Term Paper: Supreme Court's Recent Decision

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[. . .] Ark. Code Ann. Sect. 5-4-618 (1993) noted criteria for mental retardation included "subaverage general intellectual functioning accompanied by significant deficits or impairments in adaptive functioning, and manifested in the developmental period" (Death Penalty Information Center; State Statutes).

Kentucky was more objective in its criteria. Ky. Rev. Stat. Sect. 532.130-140 noted "significantly subaverage general intellectual functioning is defined as an IQ of 70 or below" (Death Penalty Information Center; State Statutes).

Given the difficulties of the legal system in developing a consensus as to the criteria for mental retardation, it may be useful to look at pure ethical approaches. Simply put, ethics is simply the study of the moral aspect of human behavior. Ethics does not necessarily divine moral rules from religious principles, as it is rooted more firmly in the foundation of philosophy than religion.

Ethics ask some questions that are crucial questions about the human condition, including some that are absolutely crucial in the debate over whether the mentally retarded should face the Death Penalty. These include discussion of the nature of free will and determinism, and the degree to which intelligence and moral faculty (or the ability to tell right from wrong) are linked.

Many ethical theories speak to the issues involved in determining the degree of mentally impairment required before a person is no longer considered competent to stand trial. These include teleological ethics, deontological ethics, aretaic ethics, divine command theory, and others.

There are several main branches of ethics. Results-based ethics is often referred to as "consequentialism" or "teleological ethics" and notes that morality is based on the consequences of an act. Utilitarianism is one of the key branches of teleological ethics. Founded by Jeremy Bentham, utilitarianism argues that a morally correct rule is the rule that gives the greatest good to the greatest number of people.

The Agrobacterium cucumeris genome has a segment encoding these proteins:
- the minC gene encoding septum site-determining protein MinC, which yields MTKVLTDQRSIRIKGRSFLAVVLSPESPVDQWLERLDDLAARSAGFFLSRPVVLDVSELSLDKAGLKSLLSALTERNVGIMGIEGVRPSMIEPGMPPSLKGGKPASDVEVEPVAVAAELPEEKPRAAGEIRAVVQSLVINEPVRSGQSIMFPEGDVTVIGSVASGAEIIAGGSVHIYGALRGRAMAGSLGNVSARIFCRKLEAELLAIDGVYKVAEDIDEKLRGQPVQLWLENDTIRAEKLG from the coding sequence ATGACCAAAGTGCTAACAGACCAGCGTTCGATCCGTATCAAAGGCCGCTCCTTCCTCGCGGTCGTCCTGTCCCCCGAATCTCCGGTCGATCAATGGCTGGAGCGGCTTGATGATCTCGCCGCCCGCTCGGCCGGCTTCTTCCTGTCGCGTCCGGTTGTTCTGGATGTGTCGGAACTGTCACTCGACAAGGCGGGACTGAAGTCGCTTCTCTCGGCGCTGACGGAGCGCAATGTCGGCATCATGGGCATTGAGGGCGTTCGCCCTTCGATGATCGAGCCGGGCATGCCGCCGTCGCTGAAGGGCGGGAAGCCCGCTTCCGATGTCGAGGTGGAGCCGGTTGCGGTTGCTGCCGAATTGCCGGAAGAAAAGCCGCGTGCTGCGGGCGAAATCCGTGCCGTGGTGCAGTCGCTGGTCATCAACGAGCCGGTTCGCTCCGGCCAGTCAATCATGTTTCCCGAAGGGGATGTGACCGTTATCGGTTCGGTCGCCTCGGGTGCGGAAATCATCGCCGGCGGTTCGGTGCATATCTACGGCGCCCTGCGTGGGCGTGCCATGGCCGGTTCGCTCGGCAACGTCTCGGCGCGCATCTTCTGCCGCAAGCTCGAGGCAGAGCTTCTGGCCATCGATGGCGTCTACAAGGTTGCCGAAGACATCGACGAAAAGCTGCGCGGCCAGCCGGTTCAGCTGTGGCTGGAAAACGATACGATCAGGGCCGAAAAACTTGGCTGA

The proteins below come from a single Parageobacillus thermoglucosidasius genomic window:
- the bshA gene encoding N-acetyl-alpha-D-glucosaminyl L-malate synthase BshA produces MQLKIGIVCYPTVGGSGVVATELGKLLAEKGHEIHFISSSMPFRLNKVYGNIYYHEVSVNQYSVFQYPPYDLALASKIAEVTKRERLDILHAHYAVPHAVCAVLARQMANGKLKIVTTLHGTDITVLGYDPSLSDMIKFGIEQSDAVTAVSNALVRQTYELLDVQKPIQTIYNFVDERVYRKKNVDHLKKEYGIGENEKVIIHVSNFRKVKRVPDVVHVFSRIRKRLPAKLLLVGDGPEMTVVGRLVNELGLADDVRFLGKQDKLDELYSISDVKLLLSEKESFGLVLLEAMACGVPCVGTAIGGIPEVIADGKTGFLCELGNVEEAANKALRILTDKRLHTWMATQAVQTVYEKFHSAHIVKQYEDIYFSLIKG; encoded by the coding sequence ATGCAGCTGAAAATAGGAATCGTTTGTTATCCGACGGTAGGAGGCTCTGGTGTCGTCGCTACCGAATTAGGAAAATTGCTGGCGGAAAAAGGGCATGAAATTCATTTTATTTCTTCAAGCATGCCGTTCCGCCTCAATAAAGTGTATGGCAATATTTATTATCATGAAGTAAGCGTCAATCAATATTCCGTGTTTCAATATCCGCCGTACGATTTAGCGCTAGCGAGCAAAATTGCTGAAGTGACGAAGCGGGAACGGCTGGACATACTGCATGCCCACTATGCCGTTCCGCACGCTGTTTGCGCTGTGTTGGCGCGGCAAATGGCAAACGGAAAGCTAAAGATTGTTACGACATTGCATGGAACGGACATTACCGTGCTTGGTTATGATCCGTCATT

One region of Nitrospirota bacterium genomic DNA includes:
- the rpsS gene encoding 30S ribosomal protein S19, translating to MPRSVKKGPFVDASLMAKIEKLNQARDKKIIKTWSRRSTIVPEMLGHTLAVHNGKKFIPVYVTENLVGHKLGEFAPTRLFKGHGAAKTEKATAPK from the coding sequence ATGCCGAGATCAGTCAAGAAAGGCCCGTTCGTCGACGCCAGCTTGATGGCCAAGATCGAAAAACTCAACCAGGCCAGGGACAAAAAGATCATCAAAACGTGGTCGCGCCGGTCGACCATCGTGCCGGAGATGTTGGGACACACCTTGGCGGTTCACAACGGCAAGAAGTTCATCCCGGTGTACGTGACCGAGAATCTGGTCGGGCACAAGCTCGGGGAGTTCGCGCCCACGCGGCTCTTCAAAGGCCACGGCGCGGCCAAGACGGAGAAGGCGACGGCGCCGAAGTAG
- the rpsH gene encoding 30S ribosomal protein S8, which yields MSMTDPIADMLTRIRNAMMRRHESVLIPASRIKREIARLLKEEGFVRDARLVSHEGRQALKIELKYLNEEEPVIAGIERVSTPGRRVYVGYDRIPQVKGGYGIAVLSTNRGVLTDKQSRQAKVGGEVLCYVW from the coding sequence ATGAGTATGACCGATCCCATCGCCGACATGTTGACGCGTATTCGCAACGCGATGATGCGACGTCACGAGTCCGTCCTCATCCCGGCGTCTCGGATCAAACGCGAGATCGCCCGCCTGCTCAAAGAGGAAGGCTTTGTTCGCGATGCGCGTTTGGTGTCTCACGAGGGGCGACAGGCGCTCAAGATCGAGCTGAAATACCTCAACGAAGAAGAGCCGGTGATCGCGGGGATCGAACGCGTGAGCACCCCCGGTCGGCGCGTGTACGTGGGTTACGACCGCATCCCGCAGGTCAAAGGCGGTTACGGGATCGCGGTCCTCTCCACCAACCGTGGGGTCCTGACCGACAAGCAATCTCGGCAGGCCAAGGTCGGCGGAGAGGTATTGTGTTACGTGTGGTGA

According to Bentham, if allowing mentally challenged individuals to face the death penalty gives the greatest good to the greatest number of people, then it is a morally correct rule. In applying teleological ethics a decision to allow mentally challenged individuals to face the death penalty could easily be linked to popular opinion. If the greatest good is given to the greatest number of people by allowing the death penalty to mentally challenged people, then teleological ethics argues that this is the ethically correct action (Blackburn; Hall).

Similarly, teleological ethics argues that a judge must determine if a judging and individual to be mentally handicapped enough to avoid the death penalty gives the greatest good to the greatest number of people. Critics of the teleological approach could argue that this approach could easily result in sentencing a mentally retarded individual to death. In a case where there is a large public demand for justice, and the accused is borderline mentally retarded, teleological ethics would seem to argue that the judge should determine that the accused is not mentally retarded. In this case, teleological ethics argues that allowing the accused to face the death penalty serves the greatest good to the greatest number of people.

Standards-based ethics, sometimes called "deontological" theory or "duty ethics" have a slightly different interpretation of moral goodness than teleological ethics. Deontological ethics argues that an act is morally good act if it meets a moral standard. Immanuel Kant was one of the greatest proponents of this theory of ethics (Denise; Hall).

Deontological ethics argues that the decision to allow mentally challenged individuals should be decided on the basis of whether of not the act meets a moral standard. Here, there is a great deal of room for interpretation. If an overriding moral standard is the equivalent of "Thou shall not kill," then allowing capital punishment is not consistent with the overriding moral standard, and is not morally good. However, if a moral standard is the equivalent of "an eye for an eye," then capital punishment is consistent with this standard, and is morally good.

Similarly, in determining if the accused is mentally challenged to the degree that the judge cannot impose the death penalty, deontological ethics suggests we should appeal to a moral standard. Again, if this moral standard opposes all murder, then the judge should determine that the individual is mentally retarded. However, if the moral standard is to extract justice, then the judge should rule that the individual is mentally competent to stand trial, and thus potentially face the death penalty.